Chondromalacia patella is the softening and breakdown of the tissue (cartilage) that lines the underside of the kneecap (patella).
It is a common cause of anterior knee pain.
Patellofemoral syndrome; Knee pain - chondromalacia
Causes, incidence, and risk factors
Chondromalacia of the patella occurs in adolescents and young adults.
The condition is more common in females. It can be related to the abnormal position of the knee.
Your kneecap (patella) sits over the front of your knee joint. As you bend or straighten your knee, the underside of the patella glides over the bones that make up the knee.
Strong tendons help attach the patella to the bones and muscles that surround the knee. These tendons are called:
- The patellar tendon (where the kneecap attaches to the shin bone)
- The quadriceps tendon (where the thigh muscles attach to the top of the kneecap)
Problems begin when the kneecap does not move properly and rubs against the lower part of the thigh bone. This may occur because:
- The kneecap is in an abnormal position (also called poor alignment of the patellofemoral joint)
- There is tightness or weakness of the muscles on the front and back of your thigh
- You are doing too much activity that places extra stress on the kneecap (such as running, jumping or twisting, skiing, or playing soccer)
- You have flat feet
Chondromalacia of the patella can also be a sign of arthritis of the kneecap, which is usually seen in older people.
- A grating or grinding sensation when the knee is flexed (moved so that the ankle is brought closer to the back of the thigh)
- Knee pain in the front of the knee that occurs when you get up after sitting for a long period of time
- Knee pain that worsens when you use stairs or get out of a chair
- Knee tenderness
Signs and tests
The doctor will perform a physical examination. The knee may be tender and mildly swollen, and the kneecap may not be perfectly lined up with the femur (thigh bone).
When you flex your knee, you may feel a grinding sensation below the kneecap. Pressing the kneecap when the knee is straightening out may be painful.
X-rays are usually normal, although a special x-ray view of the kneecap may show signs of arthritis or tilting.
Temporarily resting the knee and taking nonsteroidal anti-inflammatory drugs (NSAIDs) such as ibuprofen, naproxen, or aspirin may help relieve pain. Physical therapy, especially quadriceps strengthening and hamstring stretching, may be helpful.
Stretch the muscles on the back (hamstrings) and front (quadriceps) of your upper leg.
Your health care provider can teach you ways to make these muscles tighter. Stronger muscles will help hold your kneecap in the correct position.
If you need to lose weight, find out how.
Changing the way you exercise may help:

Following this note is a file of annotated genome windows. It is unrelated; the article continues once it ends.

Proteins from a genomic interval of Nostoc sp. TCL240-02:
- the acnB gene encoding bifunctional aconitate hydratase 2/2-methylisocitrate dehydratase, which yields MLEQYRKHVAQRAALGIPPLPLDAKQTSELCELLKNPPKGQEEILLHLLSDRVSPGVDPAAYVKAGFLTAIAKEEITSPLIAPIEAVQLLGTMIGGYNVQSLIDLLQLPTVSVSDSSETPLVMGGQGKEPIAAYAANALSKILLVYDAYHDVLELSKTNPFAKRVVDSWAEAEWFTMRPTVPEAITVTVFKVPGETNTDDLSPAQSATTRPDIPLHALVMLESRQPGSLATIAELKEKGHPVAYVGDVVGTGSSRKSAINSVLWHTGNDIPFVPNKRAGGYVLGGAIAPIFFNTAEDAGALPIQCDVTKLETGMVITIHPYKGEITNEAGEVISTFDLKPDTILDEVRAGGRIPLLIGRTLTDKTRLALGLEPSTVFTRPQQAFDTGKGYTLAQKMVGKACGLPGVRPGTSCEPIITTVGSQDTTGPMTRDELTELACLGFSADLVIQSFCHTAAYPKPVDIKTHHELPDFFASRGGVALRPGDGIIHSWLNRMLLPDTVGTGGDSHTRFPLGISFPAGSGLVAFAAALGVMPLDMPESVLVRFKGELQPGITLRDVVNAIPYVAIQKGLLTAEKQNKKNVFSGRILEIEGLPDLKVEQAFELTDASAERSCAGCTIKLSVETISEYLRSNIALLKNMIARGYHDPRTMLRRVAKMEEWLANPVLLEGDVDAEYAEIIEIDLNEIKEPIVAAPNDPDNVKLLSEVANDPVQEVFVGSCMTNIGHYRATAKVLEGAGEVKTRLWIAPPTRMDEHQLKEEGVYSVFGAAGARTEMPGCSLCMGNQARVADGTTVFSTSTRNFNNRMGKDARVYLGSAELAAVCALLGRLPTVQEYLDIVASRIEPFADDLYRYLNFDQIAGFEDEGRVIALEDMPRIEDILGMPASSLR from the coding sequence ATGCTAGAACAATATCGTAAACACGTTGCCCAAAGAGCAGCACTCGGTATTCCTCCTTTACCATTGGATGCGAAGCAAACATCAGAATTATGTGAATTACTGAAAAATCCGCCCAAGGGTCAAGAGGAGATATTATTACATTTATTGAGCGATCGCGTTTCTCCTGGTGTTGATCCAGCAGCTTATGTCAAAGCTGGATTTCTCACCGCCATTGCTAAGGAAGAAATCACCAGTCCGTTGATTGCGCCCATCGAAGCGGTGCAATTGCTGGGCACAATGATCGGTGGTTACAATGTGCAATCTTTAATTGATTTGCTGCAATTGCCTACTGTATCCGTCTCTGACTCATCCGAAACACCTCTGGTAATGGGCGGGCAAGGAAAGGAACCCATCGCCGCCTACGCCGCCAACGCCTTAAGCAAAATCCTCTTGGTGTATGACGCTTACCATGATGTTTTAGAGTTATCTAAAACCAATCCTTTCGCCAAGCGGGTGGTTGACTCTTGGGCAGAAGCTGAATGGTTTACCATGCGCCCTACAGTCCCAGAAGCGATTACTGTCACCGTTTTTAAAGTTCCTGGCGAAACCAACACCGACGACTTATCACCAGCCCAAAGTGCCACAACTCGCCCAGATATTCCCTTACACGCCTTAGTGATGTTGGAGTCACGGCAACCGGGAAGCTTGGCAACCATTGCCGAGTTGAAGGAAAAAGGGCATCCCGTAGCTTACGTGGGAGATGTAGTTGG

- Avoid running straight down hills; walk down instead.
- Bicycle or swim, instead of running.
- Reduce the amount of exercise you do.
- Run on a smooth, soft surface such as a track, rather than on cement.
Other techniques are:
- Special shoe inserts and support devices (orthotics) may help people with flat feet.
- Taping to realign the kneecap may help prevent symptoms.
Make sure your running shoes:
- Are made well
- Fit well
- Have good cushion
If the pain does not improve and there are signs of arthritis developing around the kneecap, surgery may be an option. Surgery may be done using:
- Arthroscopy (using a camera, which allows a smaller cut)
- An open approach, with a surgical cut
During the surgery, kneecap cartilage that has been damaged may be removed. Changes may be made to the tendons to help the kneecap move more evenly.
Chondromalacia patella usually improves with therapy and use of NSAIDs. For the few people who need it, surgery is successful most of the time.
The main complication is failure of treatment to relieve pain.
When surgery is necessary, surgical complications may include:
- Failure to relieve pain
- Worsening pain
Calling your health care provider
Call for an appointment with your health care provider if you have symptoms of this disorder.
May TJ. Persistent anterior knee pain. Am Fam Physician. 2007;76:277-278.
De Carlo M, Armstrong B. Rehabilitation of the knee following sports injury. Clin Sports Med. 2010;29:81-106.
Steiner T, Parker RD. Patella: subluxation and dislocation. 2. Patellofemoral instability: recurrent dislocation of the patella. In: DeLee JC, Drez D Jr., Miller MD, eds. DeLee and Dree's Orthopaedic Sports Medicine. 3rd ed. Philadelphia, Pa: Saunders Elsevier;2009:chap 22:sect C.
Reviewed By: Linda J. Vorvick, MD, Medical Director, MEDEX Northwest Division of Physician Assistant Studies, University of Washington, School of Medicine; and C. Benjamin Ma, MD, Assistant Professor, Chief, Sports Medicine and Shoulder Service, UCSF Department of Orthopaedic Surgery. Also reviewed by David Zieve, MD, MHA, Medical Director, A.D.A.M., Inc.